Officer Nondorf began to drive away. Butler spit in Officer Nondorf's face, continued kicking, and began banging his head into the back window of the patrol car. The officers decided that a patrol car with a wire mesh separating the back and front seats was necessary to transport Butler. After switching Butler to such an equipped patrol car, the officers determined the wire mesh could not withstand the force of Butler's kicks, so they switched back to Nondorf's patrol car. Officers McDaniel and Hughey accompanied Butler in the back seat of the patrol car. Officer McDaniel had his arm around Butler's head and Officer Hughey restrained Butler's legs. They draped a plastic raincoat over Butler's head so he could not spit on them.
Officer Hughey testified that Butler made several comments that he had AIDS and the officers were going to get the disease because of his spitting and biting. Officer Hughey testified that Butler repeatedly threatened that when he got out of jail he was going to get a gun and shoot and kill Officers Hughey and McDaniel.
At the jail, Butler was put into a straitjacket because he was hitting his head against the wall on the holding cell. Officer Hughey testified that even with the straightjacket on, Butler continued to try and kick, bite, and head butt the officers. Officers Hughey and Kearn were in the immediate vicinity of the holding cell when Butler spoke directly to Kearn stating that before he left the state of Kansas, he was going to kill a bunch of officers and Kearn was going to be the first one.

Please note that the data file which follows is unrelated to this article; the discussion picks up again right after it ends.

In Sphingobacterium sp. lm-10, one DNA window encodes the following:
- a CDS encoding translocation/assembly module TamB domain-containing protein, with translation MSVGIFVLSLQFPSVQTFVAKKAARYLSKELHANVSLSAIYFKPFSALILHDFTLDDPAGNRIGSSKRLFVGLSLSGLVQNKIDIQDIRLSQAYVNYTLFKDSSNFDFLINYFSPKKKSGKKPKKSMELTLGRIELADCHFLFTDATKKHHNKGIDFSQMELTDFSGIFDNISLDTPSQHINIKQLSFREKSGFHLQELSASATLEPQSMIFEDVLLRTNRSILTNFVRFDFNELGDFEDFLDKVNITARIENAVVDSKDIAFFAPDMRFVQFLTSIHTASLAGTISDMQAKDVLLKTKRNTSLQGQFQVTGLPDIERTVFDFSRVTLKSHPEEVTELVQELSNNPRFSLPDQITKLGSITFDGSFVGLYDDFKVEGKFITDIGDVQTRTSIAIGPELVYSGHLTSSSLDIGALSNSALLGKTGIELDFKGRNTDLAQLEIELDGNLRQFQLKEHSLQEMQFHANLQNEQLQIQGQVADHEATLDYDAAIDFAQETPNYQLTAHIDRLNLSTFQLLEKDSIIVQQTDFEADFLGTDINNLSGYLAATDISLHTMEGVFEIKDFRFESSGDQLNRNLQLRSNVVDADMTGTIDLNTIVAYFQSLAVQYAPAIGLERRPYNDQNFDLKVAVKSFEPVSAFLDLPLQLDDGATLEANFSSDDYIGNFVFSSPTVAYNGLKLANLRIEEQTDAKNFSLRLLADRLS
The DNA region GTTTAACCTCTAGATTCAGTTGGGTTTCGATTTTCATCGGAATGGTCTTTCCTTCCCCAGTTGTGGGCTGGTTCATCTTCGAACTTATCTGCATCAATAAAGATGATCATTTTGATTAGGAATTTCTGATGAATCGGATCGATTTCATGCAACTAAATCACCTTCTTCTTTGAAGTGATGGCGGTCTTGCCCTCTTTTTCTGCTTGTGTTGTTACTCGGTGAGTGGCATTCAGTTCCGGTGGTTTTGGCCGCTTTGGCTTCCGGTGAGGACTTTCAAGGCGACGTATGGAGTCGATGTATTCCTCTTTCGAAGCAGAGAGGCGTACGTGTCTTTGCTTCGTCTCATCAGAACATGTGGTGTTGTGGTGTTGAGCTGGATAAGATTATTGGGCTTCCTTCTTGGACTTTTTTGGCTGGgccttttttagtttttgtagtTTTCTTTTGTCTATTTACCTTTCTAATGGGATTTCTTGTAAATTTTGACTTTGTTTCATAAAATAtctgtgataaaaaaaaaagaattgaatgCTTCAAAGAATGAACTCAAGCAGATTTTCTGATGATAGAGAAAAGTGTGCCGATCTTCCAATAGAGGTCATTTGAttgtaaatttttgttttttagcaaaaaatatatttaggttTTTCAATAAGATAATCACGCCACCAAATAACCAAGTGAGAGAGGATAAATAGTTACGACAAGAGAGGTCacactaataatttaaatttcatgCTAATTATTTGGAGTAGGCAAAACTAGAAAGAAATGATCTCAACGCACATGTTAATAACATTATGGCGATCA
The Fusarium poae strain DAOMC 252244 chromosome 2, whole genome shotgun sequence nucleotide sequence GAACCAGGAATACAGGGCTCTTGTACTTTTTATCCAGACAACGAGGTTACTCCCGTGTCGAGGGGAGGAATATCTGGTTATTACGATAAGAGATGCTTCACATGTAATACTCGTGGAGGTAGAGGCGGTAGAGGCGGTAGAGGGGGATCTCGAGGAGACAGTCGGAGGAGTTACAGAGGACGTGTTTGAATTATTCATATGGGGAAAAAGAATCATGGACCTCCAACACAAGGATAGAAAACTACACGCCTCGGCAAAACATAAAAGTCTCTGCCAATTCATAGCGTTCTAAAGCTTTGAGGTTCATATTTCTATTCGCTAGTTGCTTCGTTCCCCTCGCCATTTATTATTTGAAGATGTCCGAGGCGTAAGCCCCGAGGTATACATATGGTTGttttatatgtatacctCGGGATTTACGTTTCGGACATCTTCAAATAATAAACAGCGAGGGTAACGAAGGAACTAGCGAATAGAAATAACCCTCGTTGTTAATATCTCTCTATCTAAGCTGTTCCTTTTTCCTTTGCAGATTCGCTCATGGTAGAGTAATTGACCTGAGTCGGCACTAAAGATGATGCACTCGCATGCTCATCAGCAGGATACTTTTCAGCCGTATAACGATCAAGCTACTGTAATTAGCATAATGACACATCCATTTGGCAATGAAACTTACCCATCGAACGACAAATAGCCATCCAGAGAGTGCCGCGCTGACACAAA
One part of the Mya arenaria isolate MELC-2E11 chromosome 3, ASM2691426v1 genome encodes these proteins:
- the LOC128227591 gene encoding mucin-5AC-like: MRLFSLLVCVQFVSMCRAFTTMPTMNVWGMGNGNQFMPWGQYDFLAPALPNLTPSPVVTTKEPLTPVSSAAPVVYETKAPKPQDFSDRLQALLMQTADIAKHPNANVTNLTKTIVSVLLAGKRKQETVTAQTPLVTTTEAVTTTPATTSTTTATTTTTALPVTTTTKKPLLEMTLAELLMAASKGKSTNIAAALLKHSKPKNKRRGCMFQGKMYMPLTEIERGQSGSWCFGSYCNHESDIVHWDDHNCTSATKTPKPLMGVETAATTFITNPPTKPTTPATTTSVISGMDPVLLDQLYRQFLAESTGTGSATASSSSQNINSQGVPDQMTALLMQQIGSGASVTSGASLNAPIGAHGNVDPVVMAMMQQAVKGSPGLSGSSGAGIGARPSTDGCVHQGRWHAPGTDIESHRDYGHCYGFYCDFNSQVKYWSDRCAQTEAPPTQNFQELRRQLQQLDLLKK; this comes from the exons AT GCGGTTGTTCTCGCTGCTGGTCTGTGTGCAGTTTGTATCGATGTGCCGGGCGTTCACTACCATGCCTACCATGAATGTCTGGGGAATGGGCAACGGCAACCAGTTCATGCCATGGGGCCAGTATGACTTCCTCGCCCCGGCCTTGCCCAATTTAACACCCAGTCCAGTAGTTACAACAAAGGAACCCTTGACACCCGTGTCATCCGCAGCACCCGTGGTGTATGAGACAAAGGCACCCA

Butler testified he never refused to take a breath test that evening. He claimed McDaniel sprayed him with pepper spray for no apparent reason. Butler said he was caught on one of the officer's belts as he fell forward from the effects of the pepper spray. Butler claimed that Officer Hughey drew his gun, pointed it at him, and stated, "Come on, you want it, come get it." Butler said the officers dropped him off the porch and sprayed him again with pepper spray.
Butler testified he was thrashing in the back of the patrol car because Officer McDaniel was holding a club against his neck and he was losing consciousness. Butler testified that while in the holding cell he was trying to remove the mucus caused by the pepper spray by wiping his head against the wall. Butler testified Officer Kearn asked him if he was going to kill any cops, to which he sarcastically replied, "Yeah right, I'm going to kill some cops."
A summary of Butler's testimony is not that he claimed to have been guilty of disorderly conduct. He testified he had done nothing wrong and had been unreasonably physically abused by the police.
At trial, Butler requested a jury instruction on disorderly conduct as a lesser included offense of criminal threat. The court ruled disorderly conduct was not a lesser included offense based on the evidence that the terroristic threats were threats to harm the officers in the future with weapons. Therefore, the elements of the two crimes were not identical, and disorderly conduct would not necessarily be proven as a result of proving the criminal threat.